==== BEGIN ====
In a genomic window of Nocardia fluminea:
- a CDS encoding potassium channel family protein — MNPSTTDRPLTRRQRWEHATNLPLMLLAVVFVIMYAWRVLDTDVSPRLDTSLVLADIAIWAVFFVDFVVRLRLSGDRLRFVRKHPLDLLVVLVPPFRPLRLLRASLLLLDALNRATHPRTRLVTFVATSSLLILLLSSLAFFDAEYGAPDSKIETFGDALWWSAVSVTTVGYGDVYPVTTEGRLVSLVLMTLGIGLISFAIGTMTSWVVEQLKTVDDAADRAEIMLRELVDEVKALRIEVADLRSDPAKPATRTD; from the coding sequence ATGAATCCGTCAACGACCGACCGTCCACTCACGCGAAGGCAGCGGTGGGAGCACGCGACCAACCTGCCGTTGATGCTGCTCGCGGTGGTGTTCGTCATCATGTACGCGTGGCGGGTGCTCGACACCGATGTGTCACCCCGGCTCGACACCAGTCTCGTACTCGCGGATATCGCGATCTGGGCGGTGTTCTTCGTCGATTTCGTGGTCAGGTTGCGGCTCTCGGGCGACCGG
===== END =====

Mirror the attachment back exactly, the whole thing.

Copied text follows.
In a genomic window of Nocardia fluminea:
- a CDS encoding potassium channel family protein — MNPSTTDRPLTRRQRWEHATNLPLMLLAVVFVIMYAWRVLDTDVSPRLDTSLVLADIAIWAVFFVDFVVRLRLSGDRLRFVRKHPLDLLVVLVPPFRPLRLLRASLLLLDALNRATHPRTRLVTFVATSSLLILLLSSLAFFDAEYGAPDSKIETFGDALWWSAVSVTTVGYGDVYPVTTEGRLVSLVLMTLGIGLISFAIGTMTSWVVEQLKTVDDAADRAEIMLRELVDEVKALRIEVADLRSDPAKPATRTD; from the coding sequence ATGAATCCGTCAACGACCGACCGTCCACTCACGCGAAGGCAGCGGTGGGAGCACGCGACCAACCTGCCGTTGATGCTGCTCGCGGTGGTGTTCGTCATCATGTACGCGTGGCGGGTGCTCGACACCGATGTGTCACCCCGGCTCGACACCAGTCTCGTACTCGCGGATATCGCGATCTGGGCGGTGTTCTTCGTCGATTTCGTGGTCAGGTTGCGGCTCTCGGGCGACCGG